Erdrich’s Love Medicine encapsulates this dissatisfaction: “the old-time Indians who was swept away in the outright germ warfare and dirty-dog killing of the whites. In those times, us Indians was so much kindlier than now. We took them in. Oh yes, I’m still bitter as an old cutworm just thinking of how they done to use and doing still (233). It can, therefore, be assumed that it is a conflict for Native Americans to remain so closely tied with their colonizers through their dual identity. In Erdrich’s Love Medicine, The Dawe’s Act of 1887 plays a critical role in the lives of the Native Americans who are presented in the work. Erdrich discusses the land allotments: “The policy of land allotment was a joke. As I was driving toward the land, looking around, I saw as usual how much of the reservation was sold to whites and lost forever” (12). In addition to discussing land allotments, Erdrich brings attention to the Native American boarding schools that were intended to assimilate young Native Americans. In the novel, two brothers, Nector and Eli Kashpaw, are raised in two different worlds. Nector is sent to boarding school and is taught the white way of life, and Eli is raised in the traditional Native manner. For readers, Nector and Eli’s differences demonstrate the effects of cultural assimilation. Nector, the brother who was sent to boarding school, apparently loses touch with his Native American authenticity. Eli displays a close connection with his cultural heritage and, as described in the chapter “The World’s Greatest Fisherman,” is “the last man on the reservation that could snare himself a deer” (Erdrich 29). Opposite to his brother, Nector finds himself in many situations which are demeaning to his cultural heritage and identity. While Eli demonstrates the authentic Native self, Nector showcases the Native American self who exists as a result of colonial influence. While Eli thrives, Nector struggles to find his place in society. In one situation which showcases the colonial influence on Nector’s life, Nector is forced into a Native American stereotype in Hollywood. In the chapter “The Plunge of the Brave,” he begrudgingly plays roles that further demean the legitimacy of his cultural heritage. While his brother Eli remains authentic, Nector is becoming the face of a cultural caricature. In another situation, which is perhaps the most recognizably contrasted with Native American cultural heritage and identity, Nector holds a government position. As a whole, Native Americans in the novel rightfully possess distrust and disdain for governmental authority, yet Nector works for the government.
Nector’s character demonstrates the disparity between the Native identity and the Native American identity that resulted from the Native American boarding schools and forced cultural assimilation. The Native American distrust for governmental authority stems from the intentional destruction of their culture at the hands of policy and lawmakers. This distrust can be seen in the chapter “The Island” when Nanapush tells, “Sing me my songs and then bury me high in a tree, Lulu, where I can see my enemies approaching in their government cars” (Erdrich 72). While Nanapush sees the government as an enemy, Nector is a member of the government. Erdrich also discusses the loss of Native language as a result of cultural assimilation in Love Medicine. As mentioned, Native American languages were once diverse and abundant, but following the removal and assimilation efforts that were made first by the colonists and then by the United States government, their abundance and diversity began to dwindle. Erdrich describes the loss of the language through the character of Lulu Nanapush: “I lived by bells, orders, flat voices, rough English. I missed the old language in my mother’s mouth” (68). Lulu’s relays a feeling of comfort in the Native language that English does not provide. With an understanding that English is the language of the colonizer, it becomes apparent that the colonized have been silenced and placed in subjugation through the destruction of their language.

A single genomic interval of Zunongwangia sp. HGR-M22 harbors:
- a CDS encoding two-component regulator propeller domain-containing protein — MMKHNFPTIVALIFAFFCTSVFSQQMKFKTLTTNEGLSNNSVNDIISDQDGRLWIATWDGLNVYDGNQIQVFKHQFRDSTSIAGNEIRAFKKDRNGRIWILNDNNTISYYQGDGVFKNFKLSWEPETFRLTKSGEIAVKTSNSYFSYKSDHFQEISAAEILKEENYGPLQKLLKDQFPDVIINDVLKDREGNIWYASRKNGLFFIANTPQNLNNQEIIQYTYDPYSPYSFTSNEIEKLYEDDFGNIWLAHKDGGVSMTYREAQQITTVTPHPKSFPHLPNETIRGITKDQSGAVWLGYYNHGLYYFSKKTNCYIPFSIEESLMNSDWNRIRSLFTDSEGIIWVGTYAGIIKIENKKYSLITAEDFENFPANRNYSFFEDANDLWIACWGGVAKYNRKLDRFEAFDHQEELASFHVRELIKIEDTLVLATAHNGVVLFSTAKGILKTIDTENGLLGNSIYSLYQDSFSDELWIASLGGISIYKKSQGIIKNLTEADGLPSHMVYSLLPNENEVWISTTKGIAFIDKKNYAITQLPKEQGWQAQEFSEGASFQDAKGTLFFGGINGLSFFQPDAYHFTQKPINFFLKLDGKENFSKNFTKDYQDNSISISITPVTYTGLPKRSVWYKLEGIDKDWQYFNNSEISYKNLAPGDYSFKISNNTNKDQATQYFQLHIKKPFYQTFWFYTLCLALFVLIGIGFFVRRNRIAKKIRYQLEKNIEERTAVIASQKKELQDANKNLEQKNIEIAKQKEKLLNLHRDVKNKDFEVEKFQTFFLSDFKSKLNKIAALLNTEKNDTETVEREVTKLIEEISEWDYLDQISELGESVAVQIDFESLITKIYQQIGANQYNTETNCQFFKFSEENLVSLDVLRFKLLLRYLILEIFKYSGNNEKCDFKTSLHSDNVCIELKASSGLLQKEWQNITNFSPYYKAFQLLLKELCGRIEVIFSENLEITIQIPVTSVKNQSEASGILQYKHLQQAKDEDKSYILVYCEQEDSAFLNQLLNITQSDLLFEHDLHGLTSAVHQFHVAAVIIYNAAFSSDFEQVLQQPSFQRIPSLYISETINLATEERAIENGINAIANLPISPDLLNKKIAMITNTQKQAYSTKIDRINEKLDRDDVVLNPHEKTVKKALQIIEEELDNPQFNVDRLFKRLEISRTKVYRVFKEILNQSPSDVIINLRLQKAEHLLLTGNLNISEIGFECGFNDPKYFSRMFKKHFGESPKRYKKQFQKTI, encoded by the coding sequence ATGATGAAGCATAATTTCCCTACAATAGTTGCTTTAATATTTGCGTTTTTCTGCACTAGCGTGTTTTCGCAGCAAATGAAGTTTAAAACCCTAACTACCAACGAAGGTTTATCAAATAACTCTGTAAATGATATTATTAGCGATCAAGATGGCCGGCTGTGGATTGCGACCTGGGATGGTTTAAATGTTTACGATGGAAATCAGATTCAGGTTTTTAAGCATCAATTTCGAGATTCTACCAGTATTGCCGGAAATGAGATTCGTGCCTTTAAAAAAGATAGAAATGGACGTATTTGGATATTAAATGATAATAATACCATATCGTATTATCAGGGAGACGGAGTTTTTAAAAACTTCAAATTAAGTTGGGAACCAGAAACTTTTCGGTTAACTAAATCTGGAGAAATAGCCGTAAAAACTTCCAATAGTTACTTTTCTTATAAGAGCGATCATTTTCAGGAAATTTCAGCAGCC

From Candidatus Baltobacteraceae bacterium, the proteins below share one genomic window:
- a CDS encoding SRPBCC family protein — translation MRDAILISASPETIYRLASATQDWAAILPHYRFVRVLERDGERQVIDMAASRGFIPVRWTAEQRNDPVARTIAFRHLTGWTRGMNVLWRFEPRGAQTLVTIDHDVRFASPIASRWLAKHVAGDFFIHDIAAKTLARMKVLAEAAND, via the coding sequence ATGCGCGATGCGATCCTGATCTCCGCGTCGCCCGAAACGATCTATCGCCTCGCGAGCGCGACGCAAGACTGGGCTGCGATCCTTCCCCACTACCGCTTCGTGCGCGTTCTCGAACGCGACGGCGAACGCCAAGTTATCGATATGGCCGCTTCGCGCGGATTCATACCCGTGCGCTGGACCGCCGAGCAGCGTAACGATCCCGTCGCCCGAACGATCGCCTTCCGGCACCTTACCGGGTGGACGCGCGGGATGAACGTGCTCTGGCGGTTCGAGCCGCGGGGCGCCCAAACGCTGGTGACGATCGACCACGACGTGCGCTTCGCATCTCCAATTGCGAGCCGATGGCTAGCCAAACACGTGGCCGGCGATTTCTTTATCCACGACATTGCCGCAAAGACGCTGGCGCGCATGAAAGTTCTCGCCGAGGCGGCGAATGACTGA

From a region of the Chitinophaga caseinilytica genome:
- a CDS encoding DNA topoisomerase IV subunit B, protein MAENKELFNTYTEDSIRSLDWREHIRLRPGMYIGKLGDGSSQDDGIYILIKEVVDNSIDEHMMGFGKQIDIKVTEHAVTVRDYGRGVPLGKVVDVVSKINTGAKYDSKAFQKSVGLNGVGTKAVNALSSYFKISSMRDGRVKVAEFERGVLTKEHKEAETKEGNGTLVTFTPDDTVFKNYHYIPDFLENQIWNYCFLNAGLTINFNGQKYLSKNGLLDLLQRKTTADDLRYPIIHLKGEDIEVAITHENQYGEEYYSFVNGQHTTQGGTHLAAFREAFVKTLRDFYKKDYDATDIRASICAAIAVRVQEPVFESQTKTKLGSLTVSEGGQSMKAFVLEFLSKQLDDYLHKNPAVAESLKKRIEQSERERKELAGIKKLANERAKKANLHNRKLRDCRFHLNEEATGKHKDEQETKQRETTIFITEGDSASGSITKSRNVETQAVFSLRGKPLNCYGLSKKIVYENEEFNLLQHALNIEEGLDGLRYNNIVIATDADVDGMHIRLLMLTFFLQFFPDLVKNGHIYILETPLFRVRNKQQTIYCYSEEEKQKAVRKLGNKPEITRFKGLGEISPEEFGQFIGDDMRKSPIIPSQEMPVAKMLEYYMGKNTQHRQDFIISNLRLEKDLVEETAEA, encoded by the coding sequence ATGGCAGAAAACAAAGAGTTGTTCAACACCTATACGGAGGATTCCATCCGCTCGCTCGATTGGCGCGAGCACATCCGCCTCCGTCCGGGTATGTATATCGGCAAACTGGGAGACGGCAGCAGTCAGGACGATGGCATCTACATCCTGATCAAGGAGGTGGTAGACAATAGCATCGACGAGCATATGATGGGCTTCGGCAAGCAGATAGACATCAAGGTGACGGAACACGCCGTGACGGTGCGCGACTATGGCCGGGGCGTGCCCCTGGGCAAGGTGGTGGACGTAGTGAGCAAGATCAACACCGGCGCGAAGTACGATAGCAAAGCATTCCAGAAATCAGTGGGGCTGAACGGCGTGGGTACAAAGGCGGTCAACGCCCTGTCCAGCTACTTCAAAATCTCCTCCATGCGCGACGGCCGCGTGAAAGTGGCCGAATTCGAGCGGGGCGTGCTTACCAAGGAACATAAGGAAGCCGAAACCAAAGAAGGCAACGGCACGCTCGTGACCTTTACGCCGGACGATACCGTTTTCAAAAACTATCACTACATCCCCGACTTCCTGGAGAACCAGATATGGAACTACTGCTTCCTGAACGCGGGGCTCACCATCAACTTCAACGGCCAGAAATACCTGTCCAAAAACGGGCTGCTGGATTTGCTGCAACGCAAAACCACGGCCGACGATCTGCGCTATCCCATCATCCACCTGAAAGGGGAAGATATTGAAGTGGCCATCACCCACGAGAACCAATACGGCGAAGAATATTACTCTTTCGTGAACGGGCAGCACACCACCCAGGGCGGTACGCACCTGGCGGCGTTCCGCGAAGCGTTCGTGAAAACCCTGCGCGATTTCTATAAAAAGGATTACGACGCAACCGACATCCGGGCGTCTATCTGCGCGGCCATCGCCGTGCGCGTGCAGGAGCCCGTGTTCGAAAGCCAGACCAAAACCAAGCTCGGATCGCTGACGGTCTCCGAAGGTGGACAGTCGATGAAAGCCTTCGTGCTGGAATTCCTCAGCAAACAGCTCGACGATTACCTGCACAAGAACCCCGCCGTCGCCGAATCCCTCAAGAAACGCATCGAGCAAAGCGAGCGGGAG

Du Bois’s theory of the double consciousness from The Souls of Black Folk may be applied to describe the Native American dual identity that resulted from their colonization. Erdrich’s Love Medicine identifies the Native American double consciousness, its effects, and the manner in which it was created and sustained. With the inclusion of historical allusions in her work, Erdrich highlights the causes of the Native American dual identity. She further explicates the Native American double consciousness by showcasing the internal conflict of existing as an authentic Native and as a Native American who has been culturally assimilated. The two selves are constantly at odds with one another. The native always remembers his or her oppression at the hands of his or her colonizer, and the Native American will always be influenced by his or colonizer.
Du Bois, William Edward Burghardt, and Brent Hayes Edwards. The Souls of Black Folk. Oxford University Press, 2008. Erdrich, Louise. Love Medicine. HarperCollins, 2009. Porter, Joy, and Kenneth M. Roemer. The Cambridge Companion to Native American Literature. Cambridge University Press, 2005. Schulhoff, Anastacia M. “More than Bows and Arrows: Subversion and Double-Consciousness in Native American Storytelling.” University of South Florida, 2010. Taylor, Alan. American Colonies: The Settling of North America. Penguin, 2002.